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HomeCruiseWorld Sailor - Bill Biewenga Masters the Caribbean 1500

World Sailor – Bill Biewenga Masters the Caribbean 1500

You know you want it...

Mocka Jumbies and Rum...

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West Marine’s Caribbean
1500 normally attracts sailing couples that want the
opportunity to visit the islands during the winter season, and get to know
other sailing couples. However, this year one of the world’s most
resourceful sailors, Bill Biewenga, decided to crew
for his good friend Tom Robinson on Sunshine. Working with Phil Steggall on Sebago,
an Adrian Thompson ultralight 60′ trimaran-foiler, as assistant and tactical advisor provided Bill
with cutting edge multi-hull experience.

Bill’s sailing career began
in the 70s and in 1985 he sailed Thursday’s
single-handed from Plymouth, England to Newport, RI, prior to the
1986-’87 BOC Challenge. He raced on Drum
in the 1985-’86 Whitbread Round the World Race, one of four around the
world races in which he participated. He was a co-skipper of the trimaran,
Great American II
in 1993 setting the
record from San Francisco to Boston
and later from New York to
Melbourne, Australia
in 2001; both trips are in the Guinness
Book of Records
. He was the navigator on Magnitude in the 1999 Transpac Race,
setting a new daily speed record of 353 NM during the race. In 2000, Bill took
part as co-navigator and weather router on Zephyrus
again setting new records. Additionally, during the spring of 2000, Bill
was alternately navigator or watch captain aboard the new Swan 56,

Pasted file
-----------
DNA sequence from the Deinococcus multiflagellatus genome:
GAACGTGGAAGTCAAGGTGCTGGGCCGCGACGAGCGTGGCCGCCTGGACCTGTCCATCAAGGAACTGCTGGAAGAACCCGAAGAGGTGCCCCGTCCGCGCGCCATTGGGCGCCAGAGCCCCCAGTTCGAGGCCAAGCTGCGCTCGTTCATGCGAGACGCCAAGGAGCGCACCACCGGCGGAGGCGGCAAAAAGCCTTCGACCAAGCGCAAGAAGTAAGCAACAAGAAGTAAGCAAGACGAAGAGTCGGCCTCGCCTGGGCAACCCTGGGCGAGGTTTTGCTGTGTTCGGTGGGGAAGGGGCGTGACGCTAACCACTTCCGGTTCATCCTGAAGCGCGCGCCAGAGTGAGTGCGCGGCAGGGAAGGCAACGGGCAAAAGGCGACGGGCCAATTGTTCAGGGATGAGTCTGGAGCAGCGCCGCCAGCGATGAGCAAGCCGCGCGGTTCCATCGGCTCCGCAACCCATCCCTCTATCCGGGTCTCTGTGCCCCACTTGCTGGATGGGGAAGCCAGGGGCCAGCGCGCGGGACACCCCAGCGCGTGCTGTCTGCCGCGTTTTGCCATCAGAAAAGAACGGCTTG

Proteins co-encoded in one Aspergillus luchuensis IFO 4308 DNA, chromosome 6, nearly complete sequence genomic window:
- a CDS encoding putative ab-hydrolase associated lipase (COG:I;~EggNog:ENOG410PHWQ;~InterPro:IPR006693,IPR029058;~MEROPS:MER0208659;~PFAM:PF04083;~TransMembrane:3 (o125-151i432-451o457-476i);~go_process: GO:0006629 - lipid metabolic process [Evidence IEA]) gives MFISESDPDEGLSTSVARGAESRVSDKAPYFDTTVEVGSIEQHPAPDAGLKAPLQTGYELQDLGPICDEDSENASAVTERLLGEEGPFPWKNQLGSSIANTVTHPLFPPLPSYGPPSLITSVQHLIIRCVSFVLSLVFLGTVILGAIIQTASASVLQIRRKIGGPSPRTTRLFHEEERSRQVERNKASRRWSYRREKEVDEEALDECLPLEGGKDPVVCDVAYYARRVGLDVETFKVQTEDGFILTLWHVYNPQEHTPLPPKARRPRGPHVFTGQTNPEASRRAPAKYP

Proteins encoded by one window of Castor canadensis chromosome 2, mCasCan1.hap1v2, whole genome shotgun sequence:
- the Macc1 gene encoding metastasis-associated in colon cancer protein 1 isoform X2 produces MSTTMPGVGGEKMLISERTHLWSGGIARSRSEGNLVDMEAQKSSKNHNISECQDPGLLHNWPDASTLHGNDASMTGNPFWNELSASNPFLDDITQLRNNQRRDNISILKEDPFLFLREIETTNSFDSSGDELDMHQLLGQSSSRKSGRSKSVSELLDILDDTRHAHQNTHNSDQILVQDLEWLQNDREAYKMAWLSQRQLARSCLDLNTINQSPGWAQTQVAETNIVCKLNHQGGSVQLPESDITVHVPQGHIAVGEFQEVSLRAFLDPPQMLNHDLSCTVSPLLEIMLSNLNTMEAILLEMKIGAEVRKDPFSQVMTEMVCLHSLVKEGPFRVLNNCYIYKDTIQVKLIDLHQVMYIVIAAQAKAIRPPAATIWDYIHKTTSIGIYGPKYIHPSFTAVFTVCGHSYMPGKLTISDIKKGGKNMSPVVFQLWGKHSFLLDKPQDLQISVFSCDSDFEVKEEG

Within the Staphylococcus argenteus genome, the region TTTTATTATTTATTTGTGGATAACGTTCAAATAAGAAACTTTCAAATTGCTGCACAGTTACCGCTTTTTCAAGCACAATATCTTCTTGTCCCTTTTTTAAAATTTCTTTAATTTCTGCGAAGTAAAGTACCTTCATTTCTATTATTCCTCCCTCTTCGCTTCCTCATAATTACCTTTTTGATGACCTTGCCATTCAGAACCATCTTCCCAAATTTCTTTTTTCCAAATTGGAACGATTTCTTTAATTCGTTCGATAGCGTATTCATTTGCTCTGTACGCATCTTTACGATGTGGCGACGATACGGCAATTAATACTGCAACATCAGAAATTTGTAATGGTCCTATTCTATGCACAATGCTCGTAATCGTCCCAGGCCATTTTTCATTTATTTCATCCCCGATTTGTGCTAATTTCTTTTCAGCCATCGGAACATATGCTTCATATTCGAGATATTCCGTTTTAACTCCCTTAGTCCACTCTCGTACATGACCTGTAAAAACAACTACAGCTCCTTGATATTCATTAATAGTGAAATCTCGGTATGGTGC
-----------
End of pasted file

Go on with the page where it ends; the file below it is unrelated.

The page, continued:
Lolita II
. In the 2002 Pac Cup, he
finished 2nd in Class on Azul and has made
numerous deliveries in the Mediterranean, South Atlantic,
and Pacific.

He now uses his extensive
background in his work as a photojournalist and weather routing consultant to
convey knowledge learned along the way, teaching weather information and
is a regular contributor to Bluewater Sailing,
Sail Magazine, Ocean Navigator and Cruising

I met up
with Bill at Village Cay Marina after the 2005 West Marine Caribbean 1500.
Asking him what he thought of this cruising rally, he replied with a big smile
on his face.“This is
as good an event as you find anywhere. Having gone through 4 around the world
races and through numerous international regattas, I can verify that the 1500
is as good as it gets.”

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now concentrate on weather information and am looking at a way to create
on-line seminars and give seminars at sea. So there are a few things that I
have in my mind for the future. I started Weather Window, one of the first
weather routing companies in the world, targeting recreational sailing, which
was very successful. I later helped Commanders’ Weather during their
launch. Weather routing helps sailors by making sailing more competitive and
safer and also for those left behind, family and friends who are concerned – a
more intelligent, thoughtful, safer and planned way of doing things. I have been
fortunate to be involved in some of the cutting edge stuff that is going on

“While being a competitive racer in my 20s and 30s in all weather
conditions I thought, ‘there has to be a smarter way of doing this’
and so I started talking to some pretty bright people about weather. Well, they
understood the solution but they didn’t understand the problem – whereas
I understood the problem because I was the one getting wet all of the time. By
putting our talents together we could help not only each other, but also all of
the other sailors out there getting drenched. The key is to share the
information that you have with others – sharing is what it is all

In 2006,
Bill will be doing some international deliveries, a series of seminars and then
will return to race the Heineken Regatta and Antigua Race Week. He seems to
love racing in the Caribbean and from what I
saw – our sailors enjoy having him here to participate.

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So Caribbean you can almost taste the rum...

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